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Obamacare provision muddies Senate tax plan chances

Making a mud pie_img_7661_2
In their initial tax reform bills, the House and Senate decided not to include any health care provisions so as not to muddy the tax code rewrite waters. Now, however, Senate leaders have changed their minds. Repeal of the Obamacare individual mandate has been added to the upper chamber's tax plan. While that does provide needed money maneuverability, it also could turn tax reform into a legislative mud pie mess.

The House is still on track to pass its tax reform bill this evening has passed its tax reform bill, but things are much less settled in the Senate.

A big part of the problem is that the upper chamber is grappling with the Byrd Rule.

This is a part of Senate arcana, named for former West Virginia Democrat Robert Byrd, under the budget reconciliation process, which allows for bills to be approved by a simple 51-vote majority. But to do that, the tax bill can only increase the deficit by $1.5 trillion in the first 10 years.

Obamacare re-emerges in tax reform: You might recall that Congress initially went after the Affordable Care Act for two reasons. One was the ideological and political distaste for President Obama's signature piece of legislation. The other reason was that killing Obamacare and its taxes would free up money that could be used to make tax cuts.

That second reason is why Sen. Orrin Hatch (R-Utah), chair of the Senate Finance Committee, decided to, as the saying goes, muddy the waters with health care.

Actually, it looks like Hatch and his Senate colleagues now are making a messy batch of tax mud pies.

Hatch is proposing the repeal, starting in 2019, of the Affordable Care Act's individual mandate. This is the Obamacare requirement that individuals have acceptable medical insurance or pay a tax penalty. (And yes, the Internal Revenue Service says it plans to enforce Obamacare coverage rules this coming filing season.)

Removing the mandate would save an estimated $318 billion in 10 years, according to the Congressional Budget Office (CBO). That added revenue to make the tax plan more attractive to middle-class Americans, at least initially.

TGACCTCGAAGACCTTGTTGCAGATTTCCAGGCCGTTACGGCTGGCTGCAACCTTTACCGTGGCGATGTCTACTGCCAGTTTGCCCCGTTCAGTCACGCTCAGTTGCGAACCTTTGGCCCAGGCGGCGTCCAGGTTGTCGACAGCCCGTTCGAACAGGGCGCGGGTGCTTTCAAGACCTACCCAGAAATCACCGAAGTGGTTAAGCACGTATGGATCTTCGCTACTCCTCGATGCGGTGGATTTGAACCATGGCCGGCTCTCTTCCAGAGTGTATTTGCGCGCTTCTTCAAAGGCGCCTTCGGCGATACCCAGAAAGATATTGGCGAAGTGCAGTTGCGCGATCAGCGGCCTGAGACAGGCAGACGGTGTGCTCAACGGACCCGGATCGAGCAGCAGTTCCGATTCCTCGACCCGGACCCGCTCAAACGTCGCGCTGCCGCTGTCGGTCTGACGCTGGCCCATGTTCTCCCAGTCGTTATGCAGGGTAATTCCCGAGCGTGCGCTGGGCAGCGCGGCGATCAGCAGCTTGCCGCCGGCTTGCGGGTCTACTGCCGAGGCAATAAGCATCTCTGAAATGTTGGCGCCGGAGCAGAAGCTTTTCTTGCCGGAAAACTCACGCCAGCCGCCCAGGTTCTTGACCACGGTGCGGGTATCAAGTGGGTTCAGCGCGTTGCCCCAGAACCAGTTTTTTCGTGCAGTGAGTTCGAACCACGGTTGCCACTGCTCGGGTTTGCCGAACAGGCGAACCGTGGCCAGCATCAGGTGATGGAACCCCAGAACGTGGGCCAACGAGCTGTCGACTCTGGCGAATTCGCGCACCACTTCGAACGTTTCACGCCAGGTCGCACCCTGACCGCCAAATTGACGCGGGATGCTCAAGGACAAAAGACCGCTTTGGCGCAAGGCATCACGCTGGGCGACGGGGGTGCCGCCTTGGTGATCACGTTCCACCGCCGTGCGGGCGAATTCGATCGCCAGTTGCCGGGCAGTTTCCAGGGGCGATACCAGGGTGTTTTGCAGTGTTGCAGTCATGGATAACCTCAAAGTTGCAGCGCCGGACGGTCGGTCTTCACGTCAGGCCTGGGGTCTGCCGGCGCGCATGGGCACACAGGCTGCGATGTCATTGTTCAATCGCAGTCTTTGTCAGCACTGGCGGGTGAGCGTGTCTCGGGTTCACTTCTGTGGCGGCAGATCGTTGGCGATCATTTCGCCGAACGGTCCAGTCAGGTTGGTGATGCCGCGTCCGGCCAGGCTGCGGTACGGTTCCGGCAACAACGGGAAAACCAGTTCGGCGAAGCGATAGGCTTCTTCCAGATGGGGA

Dems say mandate move is wrong tax Rx: Senate Democrats, unsurprisingly, immediately rejected the Obamacare tax move. Some GOP members who voted against their Party's health care repeal efforts earlier also expressed concerns with the move.

And from a dollar perspective, Senate Finance Ranking Member Sen. Ron Wyden (D-Oregon) noted that the CBO analysis of the Obamacare addition also projects that repeal of the individual mandate would cause an average increase in premiums of approximately 10 percent a year.

Such concerns about costs and coverage for proposed Obamacare replacement measures were among the reasons that the earlier, separate Senate attempt to repeal and replace the Affordable Care Act failed.

They also could doom Senate tax reform, or at least this version.

Permanent vs. temporary tax cuts: Another contentious matter is that the Senate bill wants to make corporate tax cuts permanent, but let individual tax provisions expire in 10 years.

Again, this is tied to the 10-year budgetary concerns and is what the so-called Bush tax cuts. My fellow tax geeks might remember when Congress looked for ways to keep taxpayers and the country from going off the fiscal cliff at the end of 2012/start of 2013, this is why W's tax breaks, for the most part, reverted to pre-cut levels.

Individual vs corporate tax status in Senate reform bill_Wyden post
Sen. Ron Wyden's staff created a prop the boss used in arguing against the current GOP plan to make corporate tax breaks permanent at the expense of individual tax provisions. (Twitter photo via @josephlawler)

Sen. Ben Cardin (D-Maryland) was among those who jumped into the who-gets-what-for-how-long debate by suggesting that the Finance Committee flip Hatch's plan, making the individual taxpayer cuts permanent while sunsetting the corporate ones.

That's an appealing argument since some U.S. firms seem to be doing quite well under the current tax code.

Many fights still to come: Then there's the continual head-butting, still just figuratively for now, on which deductions to eliminate in exchange for lower rates.

Who knew tax reform could be so difficult? And this is just the first step.

After the House passes its bill (if it does indeed do so this evening), the Senate must agree on a piece of legislation.

Then the two bills must be merged, or reconciled, in a conference committee.

Settle down, folks, and grab something to snack on. The Senate has some mud pies I'm sure it'll share.

This could take a while.

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